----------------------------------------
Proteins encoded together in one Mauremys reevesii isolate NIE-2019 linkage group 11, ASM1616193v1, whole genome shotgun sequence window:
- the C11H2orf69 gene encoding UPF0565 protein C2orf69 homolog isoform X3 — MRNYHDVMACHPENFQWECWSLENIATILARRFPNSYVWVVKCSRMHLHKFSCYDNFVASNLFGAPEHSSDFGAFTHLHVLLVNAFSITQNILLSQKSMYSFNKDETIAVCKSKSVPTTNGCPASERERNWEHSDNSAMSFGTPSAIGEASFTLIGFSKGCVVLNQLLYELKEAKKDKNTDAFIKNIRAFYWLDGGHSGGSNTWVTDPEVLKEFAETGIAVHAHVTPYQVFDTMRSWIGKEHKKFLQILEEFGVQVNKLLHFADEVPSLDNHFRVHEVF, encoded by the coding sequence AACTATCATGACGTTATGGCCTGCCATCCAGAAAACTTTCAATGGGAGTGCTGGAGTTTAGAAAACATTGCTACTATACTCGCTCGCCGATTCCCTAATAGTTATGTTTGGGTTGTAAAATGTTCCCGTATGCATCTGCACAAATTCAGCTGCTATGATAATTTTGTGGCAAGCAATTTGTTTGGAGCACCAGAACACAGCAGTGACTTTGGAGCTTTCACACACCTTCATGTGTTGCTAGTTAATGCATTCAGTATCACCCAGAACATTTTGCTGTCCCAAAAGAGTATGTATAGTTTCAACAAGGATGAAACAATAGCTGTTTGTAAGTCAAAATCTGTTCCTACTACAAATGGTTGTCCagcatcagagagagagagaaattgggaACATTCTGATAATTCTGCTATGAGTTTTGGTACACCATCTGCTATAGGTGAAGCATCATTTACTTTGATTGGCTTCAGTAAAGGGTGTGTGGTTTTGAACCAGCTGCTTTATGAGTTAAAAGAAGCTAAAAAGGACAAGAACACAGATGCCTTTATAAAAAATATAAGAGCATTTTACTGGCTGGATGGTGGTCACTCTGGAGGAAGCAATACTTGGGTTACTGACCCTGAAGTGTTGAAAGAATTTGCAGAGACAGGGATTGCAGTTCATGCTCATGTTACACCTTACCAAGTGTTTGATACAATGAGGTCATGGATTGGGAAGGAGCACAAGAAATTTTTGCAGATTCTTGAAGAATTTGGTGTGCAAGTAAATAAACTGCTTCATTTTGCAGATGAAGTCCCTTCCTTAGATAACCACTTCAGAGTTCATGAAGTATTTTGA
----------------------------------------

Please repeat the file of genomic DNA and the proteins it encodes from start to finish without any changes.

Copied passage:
Proteins encoded together in one Mauremys reevesii isolate NIE-2019 linkage group 11, ASM1616193v1, whole genome shotgun sequence window:
- the C11H2orf69 gene encoding UPF0565 protein C2orf69 homolog isoform X3 — MRNYHDVMACHPENFQWECWSLENIATILARRFPNSYVWVVKCSRMHLHKFSCYDNFVASNLFGAPEHSSDFGAFTHLHVLLVNAFSITQNILLSQKSMYSFNKDETIAVCKSKSVPTTNGCPASERERNWEHSDNSAMSFGTPSAIGEASFTLIGFSKGCVVLNQLLYELKEAKKDKNTDAFIKNIRAFYWLDGGHSGGSNTWVTDPEVLKEFAETGIAVHAHVTPYQVFDTMRSWIGKEHKKFLQILEEFGVQVNKLLHFADEVPSLDNHFRVHEVF, encoded by the coding sequence AACTATCATGACGTTATGGCCTGCCATCCAGAAAACTTTCAATGGGAGTGCTGGAGTTTAGAAAACATTGCTACTATACTCGCTCGCCGATTCCCTAATAGTTATGTTTGGGTTGTAAAATGTTCCCGTATGCATCTGCACAAATTCAGCTGCTATGATAATTTTGTGGCAAGCAATTTGTTTGGAGCACCAGAACACAGCAGTGACTTTGGAGCTTTCACACACCTTCATGTGTTGCTAGTTAATGCATTCAGTATCACCCAGAACATTTTGCTGTCCCAAAAGAGTATGTATAGTTTCAACAAGGATGAAACAATAGCTGTTTGTAAGTCAAAATCTGTTCCTACTACAAATGGTTGTCCagcatcagagagagagagaaattgggaACATTCTGATAATTCTGCTATGAGTTTTGGTACACCATCTGCTATAGGTGAAGCATCATTTACTTTGATTGGCTTCAGTAAAGGGTGTGTGGTTTTGAACCAGCTGCTTTATGAGTTAAAAGAAGCTAAAAAGGACAAGAACACAGATGCCTTTATAAAAAATATAAGAGCATTTTACTGGCTGGATGGTGGTCACTCTGGAGGAAGCAATACTTGGGTTACTGACCCTGAAGTGTTGAAAGAATTTGCAGAGACAGGGATTGCAGTTCATGCTCATGTTACACCTTACCAAGTGTTTGATACAATGAGGTCATGGATTGGGAAGGAGCACAAGAAATTTTTGCAGATTCTTGAAGAATTTGGTGTGCAAGTAAATAAACTGCTTCATTTTGCAGATGAAGTCCCTTCCTTAGATAACCACTTCAGAGTTCATGAAGTATTTTGA